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Inspired by the public health response to the COVID19 coronavirus. We wanted to empower governments and public health officials by enabling them to know how people on the ground are reacting to their policies.

Presently, governments gauge the civilian response in a very reactive and delayed manner. The #corona tool would enable real-time response so they can address civilian sentiment in real-time.

Literature Review

  • Twitter has been identified as both a potential facilitator and also a powerful deterrent to adverse civilian behaviour.
  • User generated content from social media platforms can provide early clues about user response to real-world incidences, which can be useful within scopes such as product analyses, government civilian awareness, and brand analysis, to name a few.

What it does

  • An interactive tool that displays sentiment around COVID-19 across the world, which helps public health officials gauge which government policies are well-received and which are not.
  • We designed an interface to harvest civilian sentiment and response on Twitter during this COVID-19 epidemic. Coupled with intelligent data mining, visualization, and filtering methods, this data can be compiled into a knowledge database that would be of great utility to decision-makers and the authorities for rapid response and monitoring during such scenarios. Using real world data sourced directly from the Twitter API, we demonstrated that the proposed framework has yielded meaningful numerical information, to reveal potential civilian response to the ongoing COVID epidemic.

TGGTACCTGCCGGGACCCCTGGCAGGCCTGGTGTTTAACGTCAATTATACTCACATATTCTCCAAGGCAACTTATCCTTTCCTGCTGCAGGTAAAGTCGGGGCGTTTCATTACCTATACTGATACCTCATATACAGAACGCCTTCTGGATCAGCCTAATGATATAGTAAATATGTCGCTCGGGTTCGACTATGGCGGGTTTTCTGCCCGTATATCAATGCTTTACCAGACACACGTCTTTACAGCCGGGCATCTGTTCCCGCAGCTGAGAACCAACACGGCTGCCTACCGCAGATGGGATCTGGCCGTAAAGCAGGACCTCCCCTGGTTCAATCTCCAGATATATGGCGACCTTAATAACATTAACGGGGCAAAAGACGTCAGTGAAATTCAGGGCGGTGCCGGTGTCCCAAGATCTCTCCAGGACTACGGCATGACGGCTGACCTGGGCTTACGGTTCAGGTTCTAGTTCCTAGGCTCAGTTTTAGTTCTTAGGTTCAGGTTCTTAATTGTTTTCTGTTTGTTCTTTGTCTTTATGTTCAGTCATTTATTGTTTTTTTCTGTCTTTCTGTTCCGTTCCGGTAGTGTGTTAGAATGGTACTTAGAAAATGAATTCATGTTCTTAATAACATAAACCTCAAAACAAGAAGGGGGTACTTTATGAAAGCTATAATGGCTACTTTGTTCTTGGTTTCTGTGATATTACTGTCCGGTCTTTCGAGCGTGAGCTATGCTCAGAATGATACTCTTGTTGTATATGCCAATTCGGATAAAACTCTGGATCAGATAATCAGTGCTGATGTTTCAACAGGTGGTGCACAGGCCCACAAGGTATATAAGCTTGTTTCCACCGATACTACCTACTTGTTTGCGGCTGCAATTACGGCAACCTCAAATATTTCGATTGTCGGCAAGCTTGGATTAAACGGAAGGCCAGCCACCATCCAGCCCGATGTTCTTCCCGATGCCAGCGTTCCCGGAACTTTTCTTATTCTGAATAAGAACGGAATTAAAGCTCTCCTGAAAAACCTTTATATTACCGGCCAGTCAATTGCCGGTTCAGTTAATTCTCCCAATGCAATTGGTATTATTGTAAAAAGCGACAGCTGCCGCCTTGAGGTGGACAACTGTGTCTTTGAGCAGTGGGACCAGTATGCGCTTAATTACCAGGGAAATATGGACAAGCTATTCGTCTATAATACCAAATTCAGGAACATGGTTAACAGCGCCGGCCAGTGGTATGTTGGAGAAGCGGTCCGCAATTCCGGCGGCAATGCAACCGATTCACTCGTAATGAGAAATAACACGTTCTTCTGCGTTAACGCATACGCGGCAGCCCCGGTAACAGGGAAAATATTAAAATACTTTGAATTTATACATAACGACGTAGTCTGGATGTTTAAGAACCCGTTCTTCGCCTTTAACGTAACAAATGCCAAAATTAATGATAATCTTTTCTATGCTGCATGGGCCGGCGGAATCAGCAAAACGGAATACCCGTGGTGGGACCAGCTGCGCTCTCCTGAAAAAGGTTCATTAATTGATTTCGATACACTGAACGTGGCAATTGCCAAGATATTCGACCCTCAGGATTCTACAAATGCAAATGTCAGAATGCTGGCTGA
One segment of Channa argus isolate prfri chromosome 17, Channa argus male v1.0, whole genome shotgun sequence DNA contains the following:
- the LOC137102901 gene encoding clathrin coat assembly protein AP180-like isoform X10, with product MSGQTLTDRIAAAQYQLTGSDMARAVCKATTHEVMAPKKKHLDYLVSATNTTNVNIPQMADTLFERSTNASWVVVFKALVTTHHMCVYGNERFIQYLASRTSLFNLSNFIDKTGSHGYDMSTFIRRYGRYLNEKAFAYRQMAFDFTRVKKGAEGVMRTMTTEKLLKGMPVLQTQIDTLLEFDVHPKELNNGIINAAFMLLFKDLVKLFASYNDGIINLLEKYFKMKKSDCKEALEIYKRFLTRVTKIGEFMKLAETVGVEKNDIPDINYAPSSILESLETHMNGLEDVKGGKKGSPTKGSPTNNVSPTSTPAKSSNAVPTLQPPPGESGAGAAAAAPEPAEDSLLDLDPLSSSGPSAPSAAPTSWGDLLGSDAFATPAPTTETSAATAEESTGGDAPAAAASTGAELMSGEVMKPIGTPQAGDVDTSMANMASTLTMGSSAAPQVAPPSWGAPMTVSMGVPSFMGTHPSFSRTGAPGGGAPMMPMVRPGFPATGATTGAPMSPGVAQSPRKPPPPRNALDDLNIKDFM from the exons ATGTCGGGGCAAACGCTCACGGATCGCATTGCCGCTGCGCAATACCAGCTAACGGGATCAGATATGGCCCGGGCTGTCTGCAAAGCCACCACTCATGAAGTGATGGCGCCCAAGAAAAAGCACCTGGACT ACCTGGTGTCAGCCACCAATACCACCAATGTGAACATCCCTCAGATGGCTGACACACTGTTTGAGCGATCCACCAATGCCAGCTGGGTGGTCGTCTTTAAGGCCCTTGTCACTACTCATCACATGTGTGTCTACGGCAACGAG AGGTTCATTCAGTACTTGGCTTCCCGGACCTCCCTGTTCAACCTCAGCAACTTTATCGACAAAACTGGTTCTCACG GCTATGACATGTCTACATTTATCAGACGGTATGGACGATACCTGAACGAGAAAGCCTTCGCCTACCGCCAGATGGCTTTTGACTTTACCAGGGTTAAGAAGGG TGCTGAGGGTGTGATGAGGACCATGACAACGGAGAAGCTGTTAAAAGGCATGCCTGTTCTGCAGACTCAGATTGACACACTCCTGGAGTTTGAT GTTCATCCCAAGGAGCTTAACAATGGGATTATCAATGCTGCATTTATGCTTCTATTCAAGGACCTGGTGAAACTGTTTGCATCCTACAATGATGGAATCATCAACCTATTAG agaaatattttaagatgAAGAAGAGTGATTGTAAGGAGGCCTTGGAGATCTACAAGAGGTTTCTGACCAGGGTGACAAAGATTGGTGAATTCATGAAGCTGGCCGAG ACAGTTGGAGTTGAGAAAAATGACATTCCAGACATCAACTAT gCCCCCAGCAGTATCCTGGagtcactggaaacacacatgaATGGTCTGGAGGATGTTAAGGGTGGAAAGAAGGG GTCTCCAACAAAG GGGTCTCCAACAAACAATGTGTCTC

How I built it

We pulled coronavirus confirmed case counts/mortality rates/recovery rates from Johns Hopkins repository and tweet data from Twitter using the Twitter API. We then filtered the tweets by geographic location and ran a sentiment analysis on the tweets using the Textblob and Tweepy Python libraries. We wanted to plot this data on a map but it did not work as expected.

Challenges I ran into

We were going to tag Tweets to gelocations and have an interactive map (Image 3) but we ran into two big issues. First of all, the tweets we were able to scrap had geolocation turned off for most of them, this threw our entire project off. And it was difficult to create polygons on an interactive Google Map. So since we couldn't figure geolocations out, we created a tag searcher on tweets that gives us it's sentiment values! This way users can search for topics, events, whatever they want and receive an analysis on it.

Accomplishments that I'm proud of

We were able to scrape twitter information, and perform a sentiment analysis on it!

What's next for #corona

  • Integrate regional information to give greater context of the full picture
  • Integrate infection rates by region for added context
  • Improve the model to recognize a greater array of key words relevant to COVID-19, as well as recognize and understand international languages
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